Rarely are those options limited to a single retailer. Depending on the purchase size, a user may open several or even dozens of browser tabs, each with different retailers selling different brands and product lines. In this decision-making process, the brand and product choices are the focus, not the retail channels where they are presented.
Today’s multi-device, multi-tab shopper buys at a retailer, but they no longer shop at a retailer. They shop on devices and web browsers and build their own virtual store from many retailers.
Reaching Today’s Shopper
The challenge of reaching an in-market shopper was more clear-cut when shopping mostly occurred in one retailer. In the old offline paradigm, brands focused most of their marketing investment in co-op, direct with each retailer, one at a time.
At some brands, an extension was made to “shopper marketing” to reach the shopper in a more holistic way, but the opportunities for execution have been limited primarily to large consumer-packaged-goods companies with big marketing departments.
Add in the complex path-to-purchase of today’s shopper and the challenge looks especially daunting.
Brands clearly have a common goal of taking control of their placement and presence across all online channels, so shoppers can consider their products at the right place and right time, to maximize conversion to sales.
At my company, HookLogic, we are all about enabling brands to interact with in-market shoppers across many retail channels at once, at the point-of-purchase decision. We built a ubiquitous cross-retailer network on the principles of search engine marketing, married with native ad formats within the retailers’ search results.
The closest alternatives would be Google’s Product Listing Ads or Amazon’s Product Ads and Sponsored Products, all of which look and function like the content shoppers have become accustomed to engaging with.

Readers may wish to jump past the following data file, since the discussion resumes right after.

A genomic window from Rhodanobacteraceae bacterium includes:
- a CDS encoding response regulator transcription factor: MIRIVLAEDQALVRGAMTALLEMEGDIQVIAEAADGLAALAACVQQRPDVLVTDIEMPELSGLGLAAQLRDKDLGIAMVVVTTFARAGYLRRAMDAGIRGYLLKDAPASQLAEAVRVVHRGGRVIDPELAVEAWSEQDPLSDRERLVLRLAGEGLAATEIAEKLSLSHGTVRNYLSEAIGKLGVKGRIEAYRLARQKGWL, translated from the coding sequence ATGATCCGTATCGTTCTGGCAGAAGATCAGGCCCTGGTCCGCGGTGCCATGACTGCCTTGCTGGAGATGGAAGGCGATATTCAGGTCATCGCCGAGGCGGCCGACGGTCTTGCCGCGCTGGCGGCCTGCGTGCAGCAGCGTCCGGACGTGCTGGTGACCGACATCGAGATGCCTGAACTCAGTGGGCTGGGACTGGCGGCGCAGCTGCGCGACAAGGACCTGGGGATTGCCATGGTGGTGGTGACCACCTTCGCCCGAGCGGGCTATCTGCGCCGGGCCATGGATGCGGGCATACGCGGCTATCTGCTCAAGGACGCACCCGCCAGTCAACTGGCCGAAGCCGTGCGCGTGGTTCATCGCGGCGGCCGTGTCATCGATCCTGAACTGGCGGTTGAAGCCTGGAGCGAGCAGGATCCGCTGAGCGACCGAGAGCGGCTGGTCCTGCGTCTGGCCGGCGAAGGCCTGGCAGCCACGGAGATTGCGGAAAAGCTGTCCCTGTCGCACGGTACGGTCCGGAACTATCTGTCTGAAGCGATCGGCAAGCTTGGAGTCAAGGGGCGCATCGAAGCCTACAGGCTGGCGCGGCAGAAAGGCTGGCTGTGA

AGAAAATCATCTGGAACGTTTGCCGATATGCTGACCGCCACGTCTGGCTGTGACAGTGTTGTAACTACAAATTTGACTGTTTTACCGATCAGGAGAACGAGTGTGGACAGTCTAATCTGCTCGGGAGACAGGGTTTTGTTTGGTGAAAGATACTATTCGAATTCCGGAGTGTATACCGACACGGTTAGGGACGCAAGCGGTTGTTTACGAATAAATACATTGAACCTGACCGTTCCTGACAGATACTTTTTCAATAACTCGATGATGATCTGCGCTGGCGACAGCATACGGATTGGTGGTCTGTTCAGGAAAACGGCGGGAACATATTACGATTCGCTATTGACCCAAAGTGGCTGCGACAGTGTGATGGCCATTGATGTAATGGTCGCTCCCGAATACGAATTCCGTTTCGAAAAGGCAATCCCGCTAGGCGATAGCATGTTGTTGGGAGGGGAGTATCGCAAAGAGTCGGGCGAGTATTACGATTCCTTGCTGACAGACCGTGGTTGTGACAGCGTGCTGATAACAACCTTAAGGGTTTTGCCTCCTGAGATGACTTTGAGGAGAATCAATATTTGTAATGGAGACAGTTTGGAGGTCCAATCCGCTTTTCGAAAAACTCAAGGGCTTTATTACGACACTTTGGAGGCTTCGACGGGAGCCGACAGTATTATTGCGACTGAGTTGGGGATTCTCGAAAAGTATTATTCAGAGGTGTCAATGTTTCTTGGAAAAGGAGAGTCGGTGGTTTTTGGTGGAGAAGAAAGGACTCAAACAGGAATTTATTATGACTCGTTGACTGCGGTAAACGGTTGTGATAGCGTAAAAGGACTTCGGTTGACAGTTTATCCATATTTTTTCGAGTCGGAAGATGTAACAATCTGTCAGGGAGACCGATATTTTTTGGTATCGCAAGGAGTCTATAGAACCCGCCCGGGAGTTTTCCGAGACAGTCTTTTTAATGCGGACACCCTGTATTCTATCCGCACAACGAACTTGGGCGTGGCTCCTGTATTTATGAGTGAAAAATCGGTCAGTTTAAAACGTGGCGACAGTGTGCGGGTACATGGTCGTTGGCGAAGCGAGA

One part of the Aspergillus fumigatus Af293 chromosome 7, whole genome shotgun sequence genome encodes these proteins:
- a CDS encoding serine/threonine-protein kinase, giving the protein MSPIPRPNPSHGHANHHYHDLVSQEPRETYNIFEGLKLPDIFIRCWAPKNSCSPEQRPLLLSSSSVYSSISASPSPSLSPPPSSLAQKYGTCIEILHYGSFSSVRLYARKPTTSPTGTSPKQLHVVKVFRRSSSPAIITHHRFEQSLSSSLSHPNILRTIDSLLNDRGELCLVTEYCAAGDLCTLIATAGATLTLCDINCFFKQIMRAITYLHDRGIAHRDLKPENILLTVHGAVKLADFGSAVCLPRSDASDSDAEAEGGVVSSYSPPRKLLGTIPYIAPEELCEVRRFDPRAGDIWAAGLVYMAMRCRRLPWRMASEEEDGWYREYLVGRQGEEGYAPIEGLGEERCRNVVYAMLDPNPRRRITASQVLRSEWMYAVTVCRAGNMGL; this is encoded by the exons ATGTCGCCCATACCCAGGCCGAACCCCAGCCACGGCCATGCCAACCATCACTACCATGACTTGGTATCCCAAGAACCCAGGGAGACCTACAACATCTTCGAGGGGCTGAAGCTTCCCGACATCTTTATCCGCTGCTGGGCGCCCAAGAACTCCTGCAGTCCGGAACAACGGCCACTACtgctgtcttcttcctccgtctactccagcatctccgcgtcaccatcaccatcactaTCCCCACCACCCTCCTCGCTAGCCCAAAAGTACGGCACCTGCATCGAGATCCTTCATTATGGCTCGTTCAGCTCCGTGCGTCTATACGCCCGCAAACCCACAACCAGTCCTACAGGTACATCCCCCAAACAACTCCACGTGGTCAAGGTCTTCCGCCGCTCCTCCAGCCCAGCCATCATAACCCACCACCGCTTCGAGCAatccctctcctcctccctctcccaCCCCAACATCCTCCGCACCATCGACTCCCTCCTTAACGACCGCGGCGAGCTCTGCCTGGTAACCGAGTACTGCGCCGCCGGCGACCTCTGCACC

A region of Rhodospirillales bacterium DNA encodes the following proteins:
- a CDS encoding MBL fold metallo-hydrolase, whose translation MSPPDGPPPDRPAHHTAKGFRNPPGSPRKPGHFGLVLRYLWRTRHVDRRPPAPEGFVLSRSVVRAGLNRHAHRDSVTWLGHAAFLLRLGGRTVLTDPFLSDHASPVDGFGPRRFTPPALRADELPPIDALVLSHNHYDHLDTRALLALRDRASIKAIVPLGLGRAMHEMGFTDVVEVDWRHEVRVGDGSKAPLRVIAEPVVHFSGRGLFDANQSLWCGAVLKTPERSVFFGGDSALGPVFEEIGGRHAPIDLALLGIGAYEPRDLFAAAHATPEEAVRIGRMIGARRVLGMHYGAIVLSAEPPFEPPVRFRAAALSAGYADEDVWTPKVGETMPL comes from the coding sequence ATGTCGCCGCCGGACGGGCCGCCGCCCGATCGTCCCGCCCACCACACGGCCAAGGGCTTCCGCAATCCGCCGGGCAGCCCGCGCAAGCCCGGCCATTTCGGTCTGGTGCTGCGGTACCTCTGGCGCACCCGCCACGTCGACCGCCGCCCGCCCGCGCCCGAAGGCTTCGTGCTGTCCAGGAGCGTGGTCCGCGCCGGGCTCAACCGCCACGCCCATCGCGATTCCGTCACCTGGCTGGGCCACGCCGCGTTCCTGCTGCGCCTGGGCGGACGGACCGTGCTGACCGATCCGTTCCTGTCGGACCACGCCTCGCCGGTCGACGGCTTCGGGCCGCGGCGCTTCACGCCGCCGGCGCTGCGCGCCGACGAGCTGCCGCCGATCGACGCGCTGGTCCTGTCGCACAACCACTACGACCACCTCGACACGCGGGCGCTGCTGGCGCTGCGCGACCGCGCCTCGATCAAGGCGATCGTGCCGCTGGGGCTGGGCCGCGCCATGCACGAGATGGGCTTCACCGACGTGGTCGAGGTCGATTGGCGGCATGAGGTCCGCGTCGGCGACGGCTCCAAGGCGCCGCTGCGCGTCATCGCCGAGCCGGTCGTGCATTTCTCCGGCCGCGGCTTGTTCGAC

Bing, the newest player in the space, has caught on to this native commerce trend and provides an alternative for engaging shoppers that are not on Google, Amazon or retail sites.
When selecting which of these alternatives to use, it’s important for brands to really think about who their competition is. For example, retailers tend to dominate the pages of Google Shopping. Unless a brand has an aggressive direct sales strategy, it’s often counterproductive for a brand to go head-to-head against the retailers that sell its products. Amazon and HookLogic programs both focus more on competition between manufacturers.
Managing our Retail Search Exchange has given us unique visibility into today’s shopper marketing paradigm. My goal over the next several columns will be to summarize our learning and assist product brands currently navigating the challenges of reaching today’s shopper.
My next column will focus on the challenges and opportunities brands face when measuring the impact of online marketing.
Stock photo used by permission from Shutterstock.com
Some opinions expressed in this article may be those of a guest author and not necessarily Marketing Land. Staff authors are listed here.
(Some images used under license from Shutterstock.com.)